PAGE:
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Level:
series
Collection ID:
Record Unit 7179
Repository:
Smithsonian Institution Archives

On June 20, 1908, President Theodore Roosevelt wrote Charles D. Walcott, Secretary of the Smithsonian Institution concerning Roosevelt's proposed trip to Africa. Roosevelt offered to take two naturalist-taxidermists selected by the United States National Museum (USNM) for the purpose of caring for specimens that might be acquired. ...

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Creators:
Green, Edward C. (Edward Crocker), 1944-
Dates:
circa 1970-2016
Size:
8.12 Linear feet (20 boxes)
Collection ID:
NAA.2016-31
Repository:
National Anthropological Archives

The papers of Edward C. Green, circa 1970-2016, document his work as an applied medical anthropologist and research consultant focusing principally on the distribution and prevention of AIDS and sexually transmitted diseases in Africa and South America. Much of Green's research and policy focus lay in understanding indigenous health belief systems and instituting locally-designed approaches to major health concerns. The collection consists of correspondence, field diaries and typed research, sound recordings, photographs, and published reports and articles, including material from his dissertation research among the Matawai Maroons of Suriname.

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Creators:
Conant, Francis
Dates:
1946-2011
bulk 1953-2008
Size:
20 Linear feet ((43 boxes) plus 25 digital storage media and 5 map folders )
Collection ID:
NAA.2012-13
Repository:
National Anthropological Archives

The papers of Francis P. Conant document his anthropological work and, to a lesser extent, his previous career as a journalist and photographer. Francis Paine Conant was a cultural anthropologist who pioneered the use of satellite data in anthropology. He conducted fieldwork in Nigeria and Kenya, and his research interests spanned cultural ecology, AIDS, malaria, and sex and gender studies. He was also Professor Emeritus of Anthropology at Hunter College, where he taught from 1962 to 1995.

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Creators:
Reining, Priscilla
Dates:
1916-2007
bulk 1934-2007
Size:
2 flat boxes
60.25 Linear Feet (145 boxes)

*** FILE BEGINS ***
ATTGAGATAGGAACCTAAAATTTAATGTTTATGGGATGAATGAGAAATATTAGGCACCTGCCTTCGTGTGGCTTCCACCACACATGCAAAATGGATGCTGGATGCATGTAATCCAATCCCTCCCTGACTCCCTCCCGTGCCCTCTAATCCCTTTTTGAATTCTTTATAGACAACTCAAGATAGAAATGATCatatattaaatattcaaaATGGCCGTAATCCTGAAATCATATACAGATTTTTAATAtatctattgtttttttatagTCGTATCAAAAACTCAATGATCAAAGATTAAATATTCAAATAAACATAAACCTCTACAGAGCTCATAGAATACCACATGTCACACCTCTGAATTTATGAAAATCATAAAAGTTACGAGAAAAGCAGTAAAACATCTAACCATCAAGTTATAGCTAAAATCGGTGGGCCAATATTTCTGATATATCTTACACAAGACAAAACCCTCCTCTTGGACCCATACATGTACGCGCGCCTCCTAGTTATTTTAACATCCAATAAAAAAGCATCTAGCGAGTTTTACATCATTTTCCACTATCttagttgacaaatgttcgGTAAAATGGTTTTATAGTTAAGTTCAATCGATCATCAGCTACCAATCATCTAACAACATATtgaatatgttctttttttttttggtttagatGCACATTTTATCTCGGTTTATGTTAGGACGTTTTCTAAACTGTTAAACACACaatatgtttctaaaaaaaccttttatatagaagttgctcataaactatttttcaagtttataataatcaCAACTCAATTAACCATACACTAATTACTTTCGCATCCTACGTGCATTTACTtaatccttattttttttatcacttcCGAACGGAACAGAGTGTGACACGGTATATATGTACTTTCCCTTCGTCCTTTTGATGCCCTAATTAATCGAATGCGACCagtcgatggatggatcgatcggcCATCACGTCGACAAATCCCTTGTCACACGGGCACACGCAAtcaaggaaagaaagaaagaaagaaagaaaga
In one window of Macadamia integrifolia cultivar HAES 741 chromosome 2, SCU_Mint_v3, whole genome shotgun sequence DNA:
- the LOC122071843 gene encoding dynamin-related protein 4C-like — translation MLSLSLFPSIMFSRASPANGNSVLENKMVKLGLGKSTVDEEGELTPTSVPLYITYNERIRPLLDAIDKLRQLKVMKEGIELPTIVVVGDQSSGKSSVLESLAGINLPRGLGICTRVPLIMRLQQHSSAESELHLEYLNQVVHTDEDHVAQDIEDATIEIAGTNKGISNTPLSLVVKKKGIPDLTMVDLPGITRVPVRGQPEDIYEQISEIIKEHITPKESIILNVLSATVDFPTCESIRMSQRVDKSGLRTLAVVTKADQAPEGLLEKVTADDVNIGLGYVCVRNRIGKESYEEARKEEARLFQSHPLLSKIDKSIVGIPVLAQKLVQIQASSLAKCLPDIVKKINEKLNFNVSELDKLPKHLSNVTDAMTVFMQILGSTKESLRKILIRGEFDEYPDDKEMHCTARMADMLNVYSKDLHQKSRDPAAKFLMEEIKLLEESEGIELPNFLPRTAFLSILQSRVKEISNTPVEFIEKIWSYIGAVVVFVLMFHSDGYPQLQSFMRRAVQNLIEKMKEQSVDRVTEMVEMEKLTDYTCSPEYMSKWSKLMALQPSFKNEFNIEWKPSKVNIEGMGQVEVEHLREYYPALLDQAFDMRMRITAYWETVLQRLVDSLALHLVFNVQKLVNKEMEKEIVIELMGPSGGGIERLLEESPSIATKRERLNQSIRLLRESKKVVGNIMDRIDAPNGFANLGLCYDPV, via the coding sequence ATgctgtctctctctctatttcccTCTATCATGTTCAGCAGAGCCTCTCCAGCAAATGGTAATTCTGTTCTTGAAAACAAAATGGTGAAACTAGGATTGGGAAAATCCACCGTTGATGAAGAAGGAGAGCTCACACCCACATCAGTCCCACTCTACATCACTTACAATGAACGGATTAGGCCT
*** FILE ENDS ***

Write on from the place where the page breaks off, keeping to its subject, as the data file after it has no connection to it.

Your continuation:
23 computer storage devices (floppy discs, zip discs, data tapes, and magnetic tape)
6 sound recordings
2 map drawers
Collection ID:
NAA.2009-25
Repository:
National Anthropological Archives

The Priscilla Reining papers, 1916-2007, primarily document the professional life of Reining, a social anthropologist and Africanist who worked for the American Association for the Advancement of Science (AAAS) from 1974 to 1989. Her area of specialty was sub-Saharan Africa, specializing in desertification, land tenure, land use, kinship, population, fertility, and HIV/AIDS. During the 1970s, she pioneered the use of satellite imagery in conjunction with ethnographic data. She is also known for her ground-breaking research in the late 1980s that showed that uncircumcised men were more susceptible to contracting HIV/AIDS than circumcised men. The collection contains correspondence, field research, research files, writings, day planners, teaching files, student files, photographs, maps, sound recordings, and electronic records. Reining's research files, particularly on the Red Lake Ojibwa, the Haya, HIV/AIDS, and satellite imagery, form a significant portion of the collection.

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Dates:
undated
Level:
file
Collection ID:
NAA.1991-04
Repository:
National Anthropological Archives

-Robert L. Cooper et al., Language survey of Ethiopia, Part II Language use in Ethiopia, drafts of chapters 6-9, 23 -Kenneth Little, "Methodology in the study of African women's urban roles," draft of paper -__________, "The women of Africa," The Nation, 1973 February 26 -Jean Morrison, Report of visit to the University Colleges of the Universit...

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Creators:
Donaldson, Jeff, 1932-2004
Dates:
1918-2005
bulk 1960s-2005
Size:
12.5 Linear feet
Collection ID:
AAA.donajeff
Repository:
Archives of American Art

The papers of African American artist and educator Jeff Donaldson measure 12.5 linear feet and date from 1918 to 2005, with the bulk of the records dating from the 1960s to 2005. The collection documents Donaldson's work as a professional artist, his academic career at Howard University, and his leadership role in the Black Arts Movement through biographical material, a small amount of professional and personal correspondence, personal business records, writings by Donaldson and others, research files, artist files, sound recordings of interviews Donaldson conducted with over 40 artists, teaching files, exhibition files, printed material, and photographs. Also found are detailed records of his professional activities and leadership roles in AfriCOBRA, CONFABA, FESTAC, and the Organization of Black American Culture (OBAC), including documentation on the Wall of Respect mural.

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